How do you feel when you suddenly, or finally, get it–when you clearly understand something that had been perplexing? For me, it’s the a-ha moment when the light comes on and I feel like a mystery has been revealed.

girls spyglass

The Greek scholar, Archimedes, shouted, “eureka,” when one day he noticed the water level rise in his tub as he stepped into it. It was his sudden realization that the amount of water displaced by his foot and leg equaled the volume of his foot and leg that was submerged. Eureka means, I found it, or I find. Archimedes had an a-ha moment.

There is an INPowering energy in a-ha. We experience a surge of enthusiasm that propels us even further into exploration and discovery. The more we learn, the more we want to know.

An INPowering leader helps make that happen for you. A dis-empowering leader wants you to think like he does and spends a lot of energy trying to keep you from learning on your own. That leader wants you to take their word for it and check your ability to think for yourself at the door. Beware of that so-called, leader.

The enemy of a-ha is propaganda

I had a recent encounter with a new acquaintance over a difference in opinion. They would hurl an opinion they had heard at me as if it were a fact. I would go research the opinion and, where warranted, cite facts refuting what they claimed. This happened several times, and on a couple of points I gave them back a fact providing information that either directly contradicted their assertion or revealed their conclusion was more exaggerated than the facts logically allowed.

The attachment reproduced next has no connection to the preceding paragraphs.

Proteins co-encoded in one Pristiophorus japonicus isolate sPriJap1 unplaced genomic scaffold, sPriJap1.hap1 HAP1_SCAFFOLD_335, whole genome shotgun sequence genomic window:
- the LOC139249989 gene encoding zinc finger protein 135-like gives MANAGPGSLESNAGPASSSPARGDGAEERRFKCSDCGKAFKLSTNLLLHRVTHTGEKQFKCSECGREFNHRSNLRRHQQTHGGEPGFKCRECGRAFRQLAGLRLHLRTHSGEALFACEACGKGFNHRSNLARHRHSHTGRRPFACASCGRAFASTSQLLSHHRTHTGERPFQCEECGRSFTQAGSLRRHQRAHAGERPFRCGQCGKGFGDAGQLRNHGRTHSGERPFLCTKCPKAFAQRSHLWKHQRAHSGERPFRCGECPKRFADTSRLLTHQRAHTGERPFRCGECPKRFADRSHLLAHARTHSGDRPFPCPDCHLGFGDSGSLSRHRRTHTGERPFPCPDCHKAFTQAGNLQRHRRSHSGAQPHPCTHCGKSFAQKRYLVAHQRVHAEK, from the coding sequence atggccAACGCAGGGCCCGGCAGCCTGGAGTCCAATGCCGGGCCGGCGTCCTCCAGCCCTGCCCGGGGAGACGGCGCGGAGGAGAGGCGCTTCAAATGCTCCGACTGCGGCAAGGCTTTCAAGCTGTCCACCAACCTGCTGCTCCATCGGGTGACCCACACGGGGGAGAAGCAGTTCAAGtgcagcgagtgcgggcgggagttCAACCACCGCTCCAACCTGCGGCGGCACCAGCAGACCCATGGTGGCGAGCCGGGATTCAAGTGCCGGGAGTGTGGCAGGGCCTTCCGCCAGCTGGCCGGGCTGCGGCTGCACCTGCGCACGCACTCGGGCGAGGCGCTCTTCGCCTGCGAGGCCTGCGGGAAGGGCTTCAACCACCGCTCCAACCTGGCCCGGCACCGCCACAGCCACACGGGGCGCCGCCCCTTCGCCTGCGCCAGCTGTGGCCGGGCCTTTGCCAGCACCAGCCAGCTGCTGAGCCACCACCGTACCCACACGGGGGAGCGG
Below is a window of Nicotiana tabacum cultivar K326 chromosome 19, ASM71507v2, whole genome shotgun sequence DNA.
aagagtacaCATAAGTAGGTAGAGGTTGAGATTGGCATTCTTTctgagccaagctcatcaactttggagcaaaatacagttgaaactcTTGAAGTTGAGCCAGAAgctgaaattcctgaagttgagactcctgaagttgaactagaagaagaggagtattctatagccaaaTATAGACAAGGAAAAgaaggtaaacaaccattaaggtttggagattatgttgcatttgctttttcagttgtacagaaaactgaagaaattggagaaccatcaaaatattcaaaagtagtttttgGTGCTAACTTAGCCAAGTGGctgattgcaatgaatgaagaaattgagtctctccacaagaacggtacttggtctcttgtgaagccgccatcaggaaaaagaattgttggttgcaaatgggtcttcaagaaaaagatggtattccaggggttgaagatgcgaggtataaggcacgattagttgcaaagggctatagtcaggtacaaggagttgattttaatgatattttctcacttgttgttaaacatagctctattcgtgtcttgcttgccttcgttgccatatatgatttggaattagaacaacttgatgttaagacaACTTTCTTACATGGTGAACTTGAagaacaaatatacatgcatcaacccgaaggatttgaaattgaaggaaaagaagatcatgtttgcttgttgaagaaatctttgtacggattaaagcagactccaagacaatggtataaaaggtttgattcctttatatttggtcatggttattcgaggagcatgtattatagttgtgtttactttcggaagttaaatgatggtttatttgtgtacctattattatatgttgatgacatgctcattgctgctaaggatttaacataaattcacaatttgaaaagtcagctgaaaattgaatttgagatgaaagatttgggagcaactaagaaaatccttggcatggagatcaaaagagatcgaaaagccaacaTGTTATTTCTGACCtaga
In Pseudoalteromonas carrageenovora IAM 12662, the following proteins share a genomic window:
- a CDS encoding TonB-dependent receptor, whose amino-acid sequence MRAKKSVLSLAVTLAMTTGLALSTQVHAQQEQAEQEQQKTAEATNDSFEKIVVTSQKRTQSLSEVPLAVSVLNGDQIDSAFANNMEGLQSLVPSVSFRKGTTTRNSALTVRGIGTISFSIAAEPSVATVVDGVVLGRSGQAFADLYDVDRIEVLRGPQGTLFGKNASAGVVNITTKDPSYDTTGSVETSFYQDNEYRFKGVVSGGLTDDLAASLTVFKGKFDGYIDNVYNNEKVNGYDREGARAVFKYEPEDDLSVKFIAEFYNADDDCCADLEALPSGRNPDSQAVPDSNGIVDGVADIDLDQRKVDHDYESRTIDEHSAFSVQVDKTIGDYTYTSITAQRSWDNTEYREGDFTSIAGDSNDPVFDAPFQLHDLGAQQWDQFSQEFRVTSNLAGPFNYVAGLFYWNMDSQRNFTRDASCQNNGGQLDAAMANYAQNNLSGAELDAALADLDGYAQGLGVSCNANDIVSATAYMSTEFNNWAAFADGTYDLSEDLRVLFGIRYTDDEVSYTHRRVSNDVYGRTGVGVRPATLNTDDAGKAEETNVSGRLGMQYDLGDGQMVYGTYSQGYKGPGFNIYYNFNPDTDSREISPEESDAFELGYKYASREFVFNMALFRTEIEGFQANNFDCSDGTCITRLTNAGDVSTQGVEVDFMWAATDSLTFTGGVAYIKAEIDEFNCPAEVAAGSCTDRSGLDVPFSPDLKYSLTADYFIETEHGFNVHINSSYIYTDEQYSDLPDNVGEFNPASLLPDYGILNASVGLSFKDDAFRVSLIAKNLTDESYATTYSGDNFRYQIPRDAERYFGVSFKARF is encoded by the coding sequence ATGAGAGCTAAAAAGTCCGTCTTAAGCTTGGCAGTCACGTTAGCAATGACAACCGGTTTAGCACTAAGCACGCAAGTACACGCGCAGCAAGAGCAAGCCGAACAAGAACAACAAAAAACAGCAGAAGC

When they objected to my replies, I simply asked them to provided the facts that supported their opinions. Our discussion ended with them insulting me and accusing me of being closed minded. No “a-ha” for them.

You are under no obligation to agree with me

To be an INPowering leader, you are obliged to explain your conclusions with verifiable facts. And you can take it to the next level by insisting others go learn for themselves.

A fact is verifiable. You can seek independent information that affirms the fact or dispels it. An opinion is one’s conclusion about what a fact means to them. You might disagree with my conclusion about a fact, but the fact should, itself, be verifiable.

Propaganda is information that has been intentionally slanted to promote a point of view. They spin the information, often distorting facts, to convince you of their opinion. Just know that most of the information you hear on cable news is spin.

Be an “a-ha” maker.

Here are some ways to promote a-ha possibilities:

Be a guide to knowledge instead of a propagandist. Point others to information. Ask them what they think the information means to them. Have discussions about what they learned from the information.

Seek counter points of view. Just because you are willing to listen to contrary information does not mean you are wishy-washy or flip-flopping. Others might cause a shift in perception and open your mind and eyes to other possibilities.

Take the fear out of changing your mind. It’s not a character flaw to shift your opinion or conclusion based on learning something new. Celebrate revised opinions as a sign of vibrant thinking.

To INLarge the expectations of living in yourself and in others, you must be an “a-ha” maker. The greatest compliment I ever receive as a teacher is, “you made me think today.” They might even say they are not sure they agree with me. That’s OK. They are thinking, and that’s what matters most.

Promote the power in “a-ha,” and be

Leadership training, leadership development, Garland McWatters

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